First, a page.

Roger Federer

Roger Federer serves during his first-round victory over James Duckworth at the Australian Open on Tuesday. (Clive Brunskill / Getty Images / January 13, 2014)

MELBOURNE, Australia— Roger Federer kept his cool on a scorching second day at the Australian Open, starting his record 57th consecutive Grand Slam tournament with a 6-4, 6-4, 6-2 victory in his first match with Stefan Edberg as a coach.

Federer was the second match on Rod Laver Arena on Tuesday, and the temperature topped 106 degrees during his win over Australian wild-card entry James Duckworth.

Two-time defending women's champion Victoria Azarenka played the previous match on the center court at Melbourne Park, and said it felt "pretty hot, like you're dancing in a frying pan or something like that."

After her 7-6 (2), 6-2 win over No. 91-ranked Johanna Larsson of Sweden, Azarenka went back out to practice and said she planned an ice bath later as a recovery.

Asked how he handled the heat, the 32-year-old Federer said: "I'm here. I'm speaking. Actually, it's not crazy. I'm feeling OK right now."

He now owns the record for playing the most consecutive Grand Slam events, another milestone in a career that has already netted 17 major titles for the Swiss star.

Federer kept the points as short as possible, and gave No. 133-ranked Duckworth only one look at a break point in the 1-hour, 46-minute match.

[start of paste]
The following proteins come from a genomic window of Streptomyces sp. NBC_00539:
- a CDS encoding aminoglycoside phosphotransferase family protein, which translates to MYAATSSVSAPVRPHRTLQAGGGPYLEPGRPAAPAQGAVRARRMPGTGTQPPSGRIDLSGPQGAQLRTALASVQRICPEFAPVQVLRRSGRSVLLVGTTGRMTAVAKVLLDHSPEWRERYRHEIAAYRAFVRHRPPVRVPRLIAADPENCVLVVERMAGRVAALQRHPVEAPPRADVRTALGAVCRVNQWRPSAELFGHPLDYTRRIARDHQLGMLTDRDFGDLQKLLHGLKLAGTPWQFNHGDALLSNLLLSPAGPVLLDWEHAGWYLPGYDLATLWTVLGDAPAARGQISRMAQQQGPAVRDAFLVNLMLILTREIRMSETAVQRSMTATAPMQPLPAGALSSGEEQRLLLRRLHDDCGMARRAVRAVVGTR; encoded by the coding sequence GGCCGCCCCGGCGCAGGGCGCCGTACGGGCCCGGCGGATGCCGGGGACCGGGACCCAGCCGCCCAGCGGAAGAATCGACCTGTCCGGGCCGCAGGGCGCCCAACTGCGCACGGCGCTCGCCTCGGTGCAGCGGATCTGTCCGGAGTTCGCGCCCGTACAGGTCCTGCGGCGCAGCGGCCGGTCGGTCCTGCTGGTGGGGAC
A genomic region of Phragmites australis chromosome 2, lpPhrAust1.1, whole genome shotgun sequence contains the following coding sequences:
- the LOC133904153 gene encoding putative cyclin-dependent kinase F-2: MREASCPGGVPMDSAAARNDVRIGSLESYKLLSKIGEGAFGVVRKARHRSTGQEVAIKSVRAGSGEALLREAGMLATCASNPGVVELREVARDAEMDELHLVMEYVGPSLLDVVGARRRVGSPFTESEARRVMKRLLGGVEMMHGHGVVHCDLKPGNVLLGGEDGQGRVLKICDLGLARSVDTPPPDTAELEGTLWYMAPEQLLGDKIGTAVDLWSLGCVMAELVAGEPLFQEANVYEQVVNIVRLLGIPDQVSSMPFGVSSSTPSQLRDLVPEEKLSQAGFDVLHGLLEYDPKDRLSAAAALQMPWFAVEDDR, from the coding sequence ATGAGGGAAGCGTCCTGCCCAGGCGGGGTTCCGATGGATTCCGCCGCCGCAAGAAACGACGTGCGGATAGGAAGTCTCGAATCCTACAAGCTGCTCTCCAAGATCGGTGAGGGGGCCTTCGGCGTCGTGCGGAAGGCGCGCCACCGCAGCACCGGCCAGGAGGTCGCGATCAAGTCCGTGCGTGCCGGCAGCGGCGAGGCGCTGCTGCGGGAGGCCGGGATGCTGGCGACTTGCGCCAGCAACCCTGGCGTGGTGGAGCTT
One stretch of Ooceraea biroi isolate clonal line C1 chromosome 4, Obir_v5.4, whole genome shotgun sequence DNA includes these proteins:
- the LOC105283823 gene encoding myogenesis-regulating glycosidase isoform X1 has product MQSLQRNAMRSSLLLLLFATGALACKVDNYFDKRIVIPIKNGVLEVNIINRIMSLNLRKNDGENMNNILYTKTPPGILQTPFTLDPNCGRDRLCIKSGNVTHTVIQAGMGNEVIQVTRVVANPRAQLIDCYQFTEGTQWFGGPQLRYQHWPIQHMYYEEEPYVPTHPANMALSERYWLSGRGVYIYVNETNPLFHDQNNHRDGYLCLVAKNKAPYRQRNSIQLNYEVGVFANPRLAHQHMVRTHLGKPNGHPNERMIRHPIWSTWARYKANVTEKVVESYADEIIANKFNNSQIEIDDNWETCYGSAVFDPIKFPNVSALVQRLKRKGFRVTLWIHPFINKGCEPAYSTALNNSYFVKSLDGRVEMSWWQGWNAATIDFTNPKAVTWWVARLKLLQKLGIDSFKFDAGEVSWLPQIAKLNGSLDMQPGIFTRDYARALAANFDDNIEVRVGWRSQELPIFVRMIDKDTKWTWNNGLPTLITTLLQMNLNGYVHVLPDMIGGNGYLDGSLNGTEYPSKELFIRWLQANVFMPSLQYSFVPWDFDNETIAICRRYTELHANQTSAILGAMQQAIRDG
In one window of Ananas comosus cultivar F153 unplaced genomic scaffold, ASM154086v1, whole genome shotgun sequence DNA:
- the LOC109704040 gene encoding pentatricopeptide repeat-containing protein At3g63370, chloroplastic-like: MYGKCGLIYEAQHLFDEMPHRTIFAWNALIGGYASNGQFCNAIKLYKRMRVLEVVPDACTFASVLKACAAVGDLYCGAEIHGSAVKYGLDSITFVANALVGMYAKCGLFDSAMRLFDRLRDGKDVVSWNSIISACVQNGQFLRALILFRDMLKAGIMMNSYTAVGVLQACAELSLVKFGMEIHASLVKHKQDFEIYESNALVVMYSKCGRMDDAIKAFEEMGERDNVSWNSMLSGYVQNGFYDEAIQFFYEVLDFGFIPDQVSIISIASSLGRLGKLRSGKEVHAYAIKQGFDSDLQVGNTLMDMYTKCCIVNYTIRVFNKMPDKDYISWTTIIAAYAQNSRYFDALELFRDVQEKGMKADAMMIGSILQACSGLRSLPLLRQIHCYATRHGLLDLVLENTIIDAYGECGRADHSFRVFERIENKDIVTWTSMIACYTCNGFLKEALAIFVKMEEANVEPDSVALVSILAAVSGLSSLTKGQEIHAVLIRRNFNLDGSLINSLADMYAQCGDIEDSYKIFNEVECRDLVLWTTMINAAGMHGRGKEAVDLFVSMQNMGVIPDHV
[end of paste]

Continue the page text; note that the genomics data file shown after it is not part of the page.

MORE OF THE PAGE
Conscious of the time and the temperature, former No. 1-ranked Caroline Wozniacki and No. 11 Simona Halep raced to straight-sets wins.

Wozniacki said the court was so hot in her 6-0, 6-2 win over Lourdes Dominguez Lino, which started at 11 a.m., that it seemed to melt her plastic water bottle.

Halep had a 6-0, 6-1 win over Polish qualifier Katarzyna Piter, while American Christina McHale advanced, 7-5, 6-4, over Taiwan's Chang Yung-jan and No. 16 Carla Suarez Navarro of Spain beat Vania King of the United States, 6-3, 6-2.

As well as the heat, there were injuries and retirements. No. 13 John Isner, the only seeded American man in the draw, retired after losing the first two sets, 6-2, 7-6 (6), against Martin Klizan. He called for the trainer after the tiebreaker, tapped his racket on the ground three times while deliberating whether to go back out, and played on for only a few minutes in the third set.

Isner attributed it to the same right ankle problem that bothered him on the way to the title at Auckland, New Zealand last week.

Among the other men advancing were No. 10 Jo-Wilfried Tsonga, No. 11 Milos Raonic, No. 22 Grigor Dimitrov and No. 16 Kei Nishikori.